On July 8, 2011, Michaels teamed up with Bob Costas (with the two announcers alternating between play-by-play and color commentary) to call a game between the New York Mets and San Francisco Giants on MLB Network. It was Michaels's first appearance on a baseball telecast since August 6, 2003 (when he served as a guest commentator on an ESPN game, as previously mentioned) and his first as a primary announcer since Game 5 of the 1995 World Series on ABC. (Michaels had called Games 1, 4 and 5 of that series with Jim Palmer and Tim McCarver, while Costas called Games 2, 3 and 6 with Joe Morgan and Bob Uecker for NBC.) Michaels and Costas also made appearances on SportsNet New York and Comcast SportsNet Bay Area during the game's middle innings, since the MLB Network broadcast was blacked out in the Mets' and Giants' respective home markets.

Thursday Night Football (2016, 2022–present)

Michaels first called Thursday Night Football in 2016, as part of a deal which would see NBC produce several Thursday night games for broadcast on NFL Network with simulcasts on selected games on NBC. The following year, NBC confirmed that Mike Tirico would take over as the voice of NBC-produced Thursday night games.

On March 23, 2022, the NFL and Amazon announced that Michaels would become the full-time play-by-play announcer for Thursday Night Football, alongside Kirk Herbstreit, for the first year of the package airing exclusively on Amazon Prime Video and Twitch.

Throughout his tenure as the play-by-play announcer for Amazon Prime, viewers have repeatedly criticized Michaels for a perceived lack of enthusiasm during games. When asked about his experience calling Thursday night games, Michaels hinted at the suboptimal quality of the games and said, "I mean, you just can’t oversell something. Do you want me to sell you a 20-year-old Mazda? That’s what you’re asking me to do. I can’t sell you a used car."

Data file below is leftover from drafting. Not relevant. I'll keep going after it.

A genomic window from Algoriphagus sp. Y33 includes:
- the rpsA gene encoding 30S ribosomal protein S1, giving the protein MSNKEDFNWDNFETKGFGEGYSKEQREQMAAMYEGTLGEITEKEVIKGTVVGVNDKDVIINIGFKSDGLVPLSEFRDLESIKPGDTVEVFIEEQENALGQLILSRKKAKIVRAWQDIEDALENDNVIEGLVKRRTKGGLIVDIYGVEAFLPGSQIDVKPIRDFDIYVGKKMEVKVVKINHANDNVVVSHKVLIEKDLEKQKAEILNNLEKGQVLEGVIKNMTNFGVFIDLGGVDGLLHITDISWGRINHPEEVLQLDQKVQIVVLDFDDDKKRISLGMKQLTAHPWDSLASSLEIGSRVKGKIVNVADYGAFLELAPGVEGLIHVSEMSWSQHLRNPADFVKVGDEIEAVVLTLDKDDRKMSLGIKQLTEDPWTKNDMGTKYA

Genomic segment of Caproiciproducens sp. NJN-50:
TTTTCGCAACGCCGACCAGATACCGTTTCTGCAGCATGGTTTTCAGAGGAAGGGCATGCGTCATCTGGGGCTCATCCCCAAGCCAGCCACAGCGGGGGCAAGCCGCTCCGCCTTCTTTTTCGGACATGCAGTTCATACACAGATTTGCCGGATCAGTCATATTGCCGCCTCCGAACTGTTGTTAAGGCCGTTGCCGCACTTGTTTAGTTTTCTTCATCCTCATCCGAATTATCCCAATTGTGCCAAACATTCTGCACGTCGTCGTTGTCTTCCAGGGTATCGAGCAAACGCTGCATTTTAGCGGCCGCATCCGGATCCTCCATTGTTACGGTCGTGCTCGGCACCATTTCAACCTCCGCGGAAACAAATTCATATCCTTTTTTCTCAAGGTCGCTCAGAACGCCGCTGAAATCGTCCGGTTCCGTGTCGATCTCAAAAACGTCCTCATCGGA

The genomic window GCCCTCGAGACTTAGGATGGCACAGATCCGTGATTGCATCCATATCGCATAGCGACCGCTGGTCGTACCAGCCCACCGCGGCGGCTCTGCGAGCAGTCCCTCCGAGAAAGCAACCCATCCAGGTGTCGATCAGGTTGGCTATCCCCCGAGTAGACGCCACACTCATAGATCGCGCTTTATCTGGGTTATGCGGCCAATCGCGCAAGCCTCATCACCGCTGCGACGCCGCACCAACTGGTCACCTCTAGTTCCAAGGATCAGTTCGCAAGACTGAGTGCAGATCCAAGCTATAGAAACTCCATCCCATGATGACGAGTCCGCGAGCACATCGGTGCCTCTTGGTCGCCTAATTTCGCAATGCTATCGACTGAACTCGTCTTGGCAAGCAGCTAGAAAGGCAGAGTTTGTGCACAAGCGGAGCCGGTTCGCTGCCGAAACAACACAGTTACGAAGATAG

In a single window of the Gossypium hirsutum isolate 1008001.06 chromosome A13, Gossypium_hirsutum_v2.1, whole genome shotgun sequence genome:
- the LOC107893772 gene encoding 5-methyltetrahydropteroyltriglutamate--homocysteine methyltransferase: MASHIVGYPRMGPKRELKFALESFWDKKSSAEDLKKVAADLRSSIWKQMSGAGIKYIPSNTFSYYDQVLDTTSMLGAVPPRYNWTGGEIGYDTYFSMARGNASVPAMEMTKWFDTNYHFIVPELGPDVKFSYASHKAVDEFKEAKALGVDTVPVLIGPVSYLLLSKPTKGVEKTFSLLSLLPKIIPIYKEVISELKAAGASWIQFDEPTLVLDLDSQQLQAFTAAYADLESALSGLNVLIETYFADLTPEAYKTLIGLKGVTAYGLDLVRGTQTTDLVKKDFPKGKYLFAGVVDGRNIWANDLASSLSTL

Awards and honors

Sportscasting

  • Five-time Sports Emmy Award winner – Outstanding Sports Personality, Play-by-Play
  • Three-time NSMA National Sportscaster of the Year
  • Sportscaster of the Year – American Sportscasters Association (ASA)
  • Sportscaster of the Year – Washington Journalism Review
  • ASA Top 50 Sportscasters of All Time.
  • Walter Cronkite Award for Excellence in Journalism (2002).
  • Pacific Pioneer Broadcasters "Art Gilmore Career Achievement Award" June 16, 2017

Halls of Fame

State/local

  • Football stadium at Alexander Hamilton High School in Los Angeles (Michaels's alma mater) named Al Michaels Field.

Personal life

Michaels is the eldest child of Jay and Lila Michaels. Michaels has a younger brother, David Michaels, and a younger sister, Susan.

Al Michaels currently resides in Los Angeles. He was 21 years old when he married his wife Linda on August 27, 1966. Al and Linda have two children together, Jennifer and Steven. Steven Michaels serves as president and CEO of independent film company Asylum Entertainment in Los Angeles. Michaels is also a Los Angeles Kings season ticket holder.

Al's younger brother David is a television producer. David Michaels has produced such programs as NBC's coverage of the Olympic Games, Triple Crown, and Fox Sports Net's Beyond the Glory series.

..... He was released after about five hours. He eventually pleaded no contest to a reduced charge of reckless driving and was sentenced to 80 hours of community service plus probation.

In 2014, Michaels released his autobiography titled You Can't Make This Up: Memories and the Perfect Marriage of Sports and Television, which reached The New York Times Best Seller list for nonfiction.

Michaels has claimed that he has never knowingly eaten a vegetable in his lifetime.

Notable broadcasts

Michaels was the play-by-play announcer for all notable events unless otherwise noted.

  • 1972 Winter Olympics men's ice hockey
  • 1972 National League Championship Series
  • 1972 World Series
  • 1977 NAPA National 500
  • 1978 Atlanta 500
  • 1979 Gabriel 400
  • 1979 World Series (Games 3–5)
  • 1980 Atlanta 500
  • 1980 Winter Olympics men's ice hockey ("Miracle on Ice")
  • 1981 World Series (Games 3–5)
  • 1982 Coca-Cola 500
  • 1982 CRC Chemicals Rebel 500
  • 1983 World Series
  • 1984 Winter Olympics men's ice hockey